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We look at the reforms to the insolvency law of Denmark prompted by the coronavirus (COVID-19) pandemic. Written by Michala Beathe Roepstorff, Plesner Law Firm. Member of INSOL Europe.
No legislative changes have been made to the Danish Bankruptcy Act due to the coronavirus crisis. However, insolvency-related legislation has been passed in order to mitigate the economic consequences of coronavirus.
Ministerial order no 393 of 7 April 2020, extends the deadline for submitting annual report by three months and as a result most companies will have until 31 August 2020, to submit an annual report. Irrespective of the three-month extension, it will be regarded as timely if the annual report is submitted within eight weeks from the end of the ban on holding and participating in larger assemblies if the company is unable to hold a general assembly at which the annual report must be approved due to the ban. A company can be compulsory dissolved if the company has not submitted the annual report in time and thus, the extension will prevent companies from being subject to compulsory dissolution as a result of the ban on holding and participating in larger assemblies.
According to Ministerial order no 393 of 7 April 2020, the application for resumption of a company under compulsory dissolution can be submitted to the Danish Business Authority within eight weeks from the end of the ban on holding and participating in larger assemblies. Under normal circumstances, an application for resumption of a company under compulsory dissolution must be submitted within three months after the Danish Business Authority has requested the bankruptcy court to dissolve the company.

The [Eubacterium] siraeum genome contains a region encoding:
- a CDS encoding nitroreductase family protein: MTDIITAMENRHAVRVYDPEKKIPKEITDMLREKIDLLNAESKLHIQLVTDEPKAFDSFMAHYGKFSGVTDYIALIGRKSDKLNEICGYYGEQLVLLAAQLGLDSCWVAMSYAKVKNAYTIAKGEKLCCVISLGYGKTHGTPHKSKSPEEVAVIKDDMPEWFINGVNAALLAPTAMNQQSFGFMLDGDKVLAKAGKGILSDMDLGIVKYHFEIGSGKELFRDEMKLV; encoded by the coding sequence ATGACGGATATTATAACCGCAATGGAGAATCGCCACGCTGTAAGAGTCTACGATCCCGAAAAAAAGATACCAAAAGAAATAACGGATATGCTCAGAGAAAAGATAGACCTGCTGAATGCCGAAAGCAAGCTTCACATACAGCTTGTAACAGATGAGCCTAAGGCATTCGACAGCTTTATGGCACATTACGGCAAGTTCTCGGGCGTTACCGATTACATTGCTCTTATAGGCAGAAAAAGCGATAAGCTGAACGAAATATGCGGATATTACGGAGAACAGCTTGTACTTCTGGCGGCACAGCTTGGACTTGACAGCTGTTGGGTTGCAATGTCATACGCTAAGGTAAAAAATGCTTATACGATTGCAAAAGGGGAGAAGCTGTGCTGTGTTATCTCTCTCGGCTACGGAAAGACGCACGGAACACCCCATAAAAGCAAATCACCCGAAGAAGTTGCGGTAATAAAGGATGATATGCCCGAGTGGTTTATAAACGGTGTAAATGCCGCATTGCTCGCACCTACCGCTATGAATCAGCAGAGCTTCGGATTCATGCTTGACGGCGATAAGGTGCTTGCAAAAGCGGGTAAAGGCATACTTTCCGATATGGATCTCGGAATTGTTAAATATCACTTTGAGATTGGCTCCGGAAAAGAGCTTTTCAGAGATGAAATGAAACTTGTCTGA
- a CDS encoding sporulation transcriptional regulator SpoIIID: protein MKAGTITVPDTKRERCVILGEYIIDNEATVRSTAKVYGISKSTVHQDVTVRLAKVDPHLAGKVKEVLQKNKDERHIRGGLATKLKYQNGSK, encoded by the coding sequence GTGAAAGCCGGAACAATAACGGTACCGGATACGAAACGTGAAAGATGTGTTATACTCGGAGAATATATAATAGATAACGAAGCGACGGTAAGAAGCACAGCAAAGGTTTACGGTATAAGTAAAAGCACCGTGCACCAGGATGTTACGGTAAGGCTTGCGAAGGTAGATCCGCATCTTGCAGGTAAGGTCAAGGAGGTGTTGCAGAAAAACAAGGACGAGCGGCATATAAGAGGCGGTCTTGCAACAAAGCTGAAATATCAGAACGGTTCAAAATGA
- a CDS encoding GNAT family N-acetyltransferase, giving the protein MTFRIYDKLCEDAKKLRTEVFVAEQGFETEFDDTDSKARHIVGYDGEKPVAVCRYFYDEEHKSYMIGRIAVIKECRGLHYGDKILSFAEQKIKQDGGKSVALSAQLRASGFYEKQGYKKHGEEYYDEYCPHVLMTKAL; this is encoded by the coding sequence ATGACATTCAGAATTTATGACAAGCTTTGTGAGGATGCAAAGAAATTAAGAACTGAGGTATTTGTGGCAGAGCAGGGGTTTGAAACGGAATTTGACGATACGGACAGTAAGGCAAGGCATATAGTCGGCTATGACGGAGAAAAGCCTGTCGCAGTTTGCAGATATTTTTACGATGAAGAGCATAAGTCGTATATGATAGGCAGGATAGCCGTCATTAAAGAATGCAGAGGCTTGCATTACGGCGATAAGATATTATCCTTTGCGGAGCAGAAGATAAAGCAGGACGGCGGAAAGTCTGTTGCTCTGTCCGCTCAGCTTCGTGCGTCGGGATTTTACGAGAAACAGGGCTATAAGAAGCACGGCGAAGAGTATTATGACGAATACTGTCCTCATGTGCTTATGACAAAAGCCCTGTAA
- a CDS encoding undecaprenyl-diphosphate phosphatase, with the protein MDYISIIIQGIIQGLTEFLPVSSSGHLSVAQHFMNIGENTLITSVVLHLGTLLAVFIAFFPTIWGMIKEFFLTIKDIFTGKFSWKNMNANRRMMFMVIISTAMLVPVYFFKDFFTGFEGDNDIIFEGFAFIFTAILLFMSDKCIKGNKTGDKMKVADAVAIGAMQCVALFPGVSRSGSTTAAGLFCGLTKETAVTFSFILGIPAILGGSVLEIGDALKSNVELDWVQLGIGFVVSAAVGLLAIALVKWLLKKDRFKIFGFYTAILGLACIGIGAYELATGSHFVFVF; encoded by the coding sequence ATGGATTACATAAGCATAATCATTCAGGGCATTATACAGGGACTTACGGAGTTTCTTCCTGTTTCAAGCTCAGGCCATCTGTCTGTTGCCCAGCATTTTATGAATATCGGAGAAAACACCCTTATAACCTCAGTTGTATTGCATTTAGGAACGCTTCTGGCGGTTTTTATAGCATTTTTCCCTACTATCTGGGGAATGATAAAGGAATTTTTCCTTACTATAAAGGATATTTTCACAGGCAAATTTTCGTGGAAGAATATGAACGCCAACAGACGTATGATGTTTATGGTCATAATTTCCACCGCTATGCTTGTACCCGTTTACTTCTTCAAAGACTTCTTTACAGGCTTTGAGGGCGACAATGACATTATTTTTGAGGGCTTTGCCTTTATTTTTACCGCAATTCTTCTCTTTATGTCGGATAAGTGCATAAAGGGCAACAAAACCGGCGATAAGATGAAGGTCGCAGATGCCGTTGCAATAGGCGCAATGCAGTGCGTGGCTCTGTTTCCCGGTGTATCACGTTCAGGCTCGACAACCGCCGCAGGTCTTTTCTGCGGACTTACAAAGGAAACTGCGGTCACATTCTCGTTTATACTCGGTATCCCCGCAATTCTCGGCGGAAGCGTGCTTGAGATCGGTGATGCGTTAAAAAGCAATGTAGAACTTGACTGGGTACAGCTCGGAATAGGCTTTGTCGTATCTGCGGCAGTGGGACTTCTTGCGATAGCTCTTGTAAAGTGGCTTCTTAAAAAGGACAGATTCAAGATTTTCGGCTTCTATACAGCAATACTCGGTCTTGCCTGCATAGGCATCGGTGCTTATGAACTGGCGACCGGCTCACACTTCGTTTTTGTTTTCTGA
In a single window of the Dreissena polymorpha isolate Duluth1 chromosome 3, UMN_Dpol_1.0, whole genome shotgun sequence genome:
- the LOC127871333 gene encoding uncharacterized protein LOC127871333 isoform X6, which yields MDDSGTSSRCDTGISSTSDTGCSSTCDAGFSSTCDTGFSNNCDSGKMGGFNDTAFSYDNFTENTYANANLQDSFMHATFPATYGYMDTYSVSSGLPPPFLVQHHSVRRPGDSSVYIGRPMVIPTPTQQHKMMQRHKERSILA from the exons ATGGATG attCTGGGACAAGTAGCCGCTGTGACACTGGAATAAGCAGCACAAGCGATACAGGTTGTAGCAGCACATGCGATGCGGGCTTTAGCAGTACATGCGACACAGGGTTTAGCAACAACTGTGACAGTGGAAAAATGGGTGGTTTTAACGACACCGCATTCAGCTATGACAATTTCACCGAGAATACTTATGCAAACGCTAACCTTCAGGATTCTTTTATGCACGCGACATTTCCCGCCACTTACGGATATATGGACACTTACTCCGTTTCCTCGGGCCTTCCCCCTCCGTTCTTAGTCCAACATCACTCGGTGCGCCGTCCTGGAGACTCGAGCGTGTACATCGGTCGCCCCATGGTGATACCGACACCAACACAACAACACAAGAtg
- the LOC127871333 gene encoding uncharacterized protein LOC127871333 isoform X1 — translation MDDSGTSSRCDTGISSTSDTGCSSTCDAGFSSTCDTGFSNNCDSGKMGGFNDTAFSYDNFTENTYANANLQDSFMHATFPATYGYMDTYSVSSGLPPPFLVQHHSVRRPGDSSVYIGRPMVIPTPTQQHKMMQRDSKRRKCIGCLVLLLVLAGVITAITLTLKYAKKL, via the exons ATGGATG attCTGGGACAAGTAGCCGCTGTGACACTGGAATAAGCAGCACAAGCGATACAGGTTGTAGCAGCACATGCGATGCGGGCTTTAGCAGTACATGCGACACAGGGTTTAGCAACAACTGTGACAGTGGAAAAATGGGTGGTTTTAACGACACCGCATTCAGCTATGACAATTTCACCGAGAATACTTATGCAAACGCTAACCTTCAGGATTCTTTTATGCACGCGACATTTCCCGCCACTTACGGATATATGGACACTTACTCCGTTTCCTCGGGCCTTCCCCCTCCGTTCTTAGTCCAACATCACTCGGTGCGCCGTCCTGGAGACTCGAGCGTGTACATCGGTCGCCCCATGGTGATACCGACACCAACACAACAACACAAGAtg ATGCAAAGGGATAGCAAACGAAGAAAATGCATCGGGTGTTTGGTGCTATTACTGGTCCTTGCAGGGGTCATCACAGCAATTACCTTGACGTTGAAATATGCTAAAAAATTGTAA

Act no 211 of 17 March 2020 extends the payment deadlines in April, May and June 2020 for income tax (A-skat) and labour market contribution by four months. The Act also extends the payment deadlines in April and May 2020 for income tax (the so-called B-skat). VAT specification and payment deadlines in April, May and June 2020 for companies that settle VAT monthly have been extended by 30 days. As regards companies that settle VAT on a quarterly or semi-annual basis, VAT specification and payment deadlines for the first quarter and the first half of the year, respectively, will coincide with the deadlines for the second quarter and the second half of the year, respectively.
In draft legislation no 175 of 22 April 2020 it is proposed that small and medium-sized companies should be able to obtain an interest-free loan equal to the amount specified in VAT in the second half of 2019 and the fourth quarter of 2019, respectively. Furthermore, it is proposed that a certain group of companies paying payroll tax (dentists, road carriers, occupational therapists among others) should be able to obtain an amount equal to the payroll tax for the first quarter of 2020 (if the company settles payroll tax on an ongoing basis) or an amount equal to a quarter of the tax amount for the 2019 income year (for companies that have already specified payroll tax on profits for the 2019 income year). The loans are to be repaid by 1 April 2021. It is not possible for a company which is undergoing bankruptcy proceedings or restructuring proceedings or a company which is under compulsory dissolution or voluntary liquidation to obtain a loan under the scheme.
Denmark has introduced other compensation schemes, including a scheme compensating companies for salary expenses, a scheme compensating companies for fixed costs, a scheme compensation self-employed and freelancers, a scheme compensating the main organiser for cancelled or postponed events and a scheme that allows companies affected by coronavirus to obtain state-guaranteed loans.
A tracker of insolvency reforms globally produced by Lexis Nexis in partnership with INSOL Europe is now available: Coronavirus (COVID-19) Tracker of insolvency reforms globally.
We look at various countries worldwide which are expediting reforms to their restructuring and insolvency laws, temporarily suspending onerous insolvency law provisions, increasing limits for statutory demands, suspending enforcement powers and introducing other measures to deal with the coronavirus crisis. As the situation is rapidly evolving with more countries adding new measures daily, you should contact local lawyers in the relevant jurisdiction to check the current measures in force.
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